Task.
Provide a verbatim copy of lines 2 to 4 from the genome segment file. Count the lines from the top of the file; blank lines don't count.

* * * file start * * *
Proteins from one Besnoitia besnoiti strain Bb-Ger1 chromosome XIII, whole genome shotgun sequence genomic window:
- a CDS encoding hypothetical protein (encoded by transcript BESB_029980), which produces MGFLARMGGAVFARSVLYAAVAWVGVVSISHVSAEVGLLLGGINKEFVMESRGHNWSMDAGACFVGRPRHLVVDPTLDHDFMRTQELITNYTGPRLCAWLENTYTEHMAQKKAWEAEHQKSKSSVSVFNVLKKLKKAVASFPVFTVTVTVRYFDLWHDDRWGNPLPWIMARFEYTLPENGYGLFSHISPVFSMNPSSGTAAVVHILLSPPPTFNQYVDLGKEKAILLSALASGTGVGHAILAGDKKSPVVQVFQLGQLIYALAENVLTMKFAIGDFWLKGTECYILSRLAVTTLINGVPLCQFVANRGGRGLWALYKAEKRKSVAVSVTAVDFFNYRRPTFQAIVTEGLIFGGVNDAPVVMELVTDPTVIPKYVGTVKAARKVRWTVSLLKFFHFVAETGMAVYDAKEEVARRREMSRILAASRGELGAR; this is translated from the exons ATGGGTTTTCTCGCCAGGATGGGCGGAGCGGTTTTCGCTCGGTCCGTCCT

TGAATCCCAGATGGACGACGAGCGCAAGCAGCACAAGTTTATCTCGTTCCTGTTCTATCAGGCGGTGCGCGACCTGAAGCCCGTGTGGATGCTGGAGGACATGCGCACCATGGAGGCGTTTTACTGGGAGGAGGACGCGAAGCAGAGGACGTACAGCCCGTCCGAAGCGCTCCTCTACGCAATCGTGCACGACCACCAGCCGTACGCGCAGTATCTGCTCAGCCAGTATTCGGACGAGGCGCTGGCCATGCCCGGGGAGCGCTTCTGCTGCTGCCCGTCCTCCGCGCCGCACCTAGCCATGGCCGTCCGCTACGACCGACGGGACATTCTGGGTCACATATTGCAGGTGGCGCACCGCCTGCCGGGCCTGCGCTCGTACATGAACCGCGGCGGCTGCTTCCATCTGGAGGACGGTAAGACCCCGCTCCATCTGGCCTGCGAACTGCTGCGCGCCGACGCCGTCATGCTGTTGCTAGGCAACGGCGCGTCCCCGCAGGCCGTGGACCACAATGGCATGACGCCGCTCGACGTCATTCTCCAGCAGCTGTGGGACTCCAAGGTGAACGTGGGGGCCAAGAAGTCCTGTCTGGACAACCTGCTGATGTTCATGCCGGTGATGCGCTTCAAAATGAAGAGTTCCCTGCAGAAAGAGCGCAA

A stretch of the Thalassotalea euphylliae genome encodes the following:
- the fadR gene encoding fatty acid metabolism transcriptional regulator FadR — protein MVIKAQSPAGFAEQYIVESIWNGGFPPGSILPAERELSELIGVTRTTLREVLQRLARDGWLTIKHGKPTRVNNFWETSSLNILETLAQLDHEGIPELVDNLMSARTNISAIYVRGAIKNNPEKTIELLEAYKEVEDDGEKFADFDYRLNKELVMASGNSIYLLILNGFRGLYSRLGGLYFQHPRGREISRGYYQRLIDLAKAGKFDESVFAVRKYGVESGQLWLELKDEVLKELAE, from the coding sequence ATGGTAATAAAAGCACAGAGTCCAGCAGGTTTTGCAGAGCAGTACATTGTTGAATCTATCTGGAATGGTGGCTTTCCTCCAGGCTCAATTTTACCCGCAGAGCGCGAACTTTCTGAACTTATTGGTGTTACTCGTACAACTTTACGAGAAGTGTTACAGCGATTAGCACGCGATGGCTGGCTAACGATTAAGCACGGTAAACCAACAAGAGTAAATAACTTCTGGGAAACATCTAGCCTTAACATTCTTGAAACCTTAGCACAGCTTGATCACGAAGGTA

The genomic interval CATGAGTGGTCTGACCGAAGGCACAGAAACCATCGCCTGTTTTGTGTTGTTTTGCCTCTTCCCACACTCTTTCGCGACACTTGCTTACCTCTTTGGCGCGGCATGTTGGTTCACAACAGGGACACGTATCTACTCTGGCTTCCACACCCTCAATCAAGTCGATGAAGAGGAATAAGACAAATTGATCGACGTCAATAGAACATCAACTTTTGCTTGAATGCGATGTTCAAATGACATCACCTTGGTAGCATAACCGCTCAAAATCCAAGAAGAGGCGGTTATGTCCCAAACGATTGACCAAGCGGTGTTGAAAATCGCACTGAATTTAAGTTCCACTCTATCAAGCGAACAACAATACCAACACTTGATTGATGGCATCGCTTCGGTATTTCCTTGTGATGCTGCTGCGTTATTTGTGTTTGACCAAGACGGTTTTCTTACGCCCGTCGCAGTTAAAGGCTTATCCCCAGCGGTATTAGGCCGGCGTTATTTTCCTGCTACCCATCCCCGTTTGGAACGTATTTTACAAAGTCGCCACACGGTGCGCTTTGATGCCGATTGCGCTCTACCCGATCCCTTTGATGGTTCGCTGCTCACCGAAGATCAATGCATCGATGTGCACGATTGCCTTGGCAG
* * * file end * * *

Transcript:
- a CDS encoding hypothetical protein (encoded by transcript BESB_029980), which produces MGFLARMGGAVFARSVLYAAVAWVGVVSISHVSAEVGLLLGGINKEFVMESRGHNWSMDAGACFVGRPRHLVVDPTLDHDFMRTQELITNYTGPRLCAWLENTYTEHMAQKKAWEAEHQKSKSSVSVFNVLKKLKKAVASFPVFTVTVTVRYFDLWHDDRWGNPLPWIMARFEYTLPENGYGLFSHISPVFSMNPSSGTAAVVHILLSPPPTFNQYVDLGKEKAILLSALASGTGVGHAILAGDKKSPVVQVFQLGQLIYALAENVLTMKFAIGDFWLKGTECYILSRLAVTTLINGVPLCQFVANRGGRGLWALYKAEKRKSVAVSVTAVDFFNYRRPTFQAIVTEGLIFGGVNDAPVVMELVTDPTVIPKYVGTVKAARKVRWTVSLLKFFHFVAETGMAVYDAKEEVARRREMSRILAASRGELGAR; this is translated from the exons ATGGGTTTTCTCGCCAGGATGGGCGGAGCGGTTTTCGCTCGGTCCGTCCT

TGAATCCCAGATGGACGACGAGCGCAAGCAGCACAAGTTTATCTCGTTCCTGTTCTATCAGGCGGTGCGCGACCTGAAGCCCGTGTGGATGCTGGAGGACATGCGCACCATGGAGGCGTTTTACTGGGAGGAGGACGCGAAGCAGAGGACGTACAGCCCGTCCGAAGCGCTCCTCTACGCAATCGTGCACGACCACCAGCCGTACGCGCAGTATCTGCTCAGCCAGTATTCGGACGAGGCGCTGGCCATGCCCGGGGAGCGCTTCTGCTGCTGCCCGTCCTCCGCGCCGCACCTAGCCATGGCCGTCCGCTACGACCGACGGGACATTCTGGGTCACATATTGCAGGTGGCGCACCGCCTGCCGGGCCTGCGCTCGTACATGAACCGCGGCGGCTGCTTCCATCTGGAGGACGGTAAGACCCCGCTCCATCTGGCCTGCGAACTGCTGCGCGCCGACGCCGTCATGCTGTTGCTAGGCAACGGCGCGTCCCCGCAGGCCGTGGACCACAATGGCATGACGCCGCTCGACGTCATTCTCCAGCAGCTGTGGGACTCCAAGGTGAACGTGGGGGCCAAGAAGTCCTGTCTGGACAACCTGCTGATGTTCATGCCGGTGATGCGCTTCAAAATGAAGAGTTCCCTGCAGAAAGAGCGCAA

A stretch of the Thalassotalea euphylliae genome encodes the following: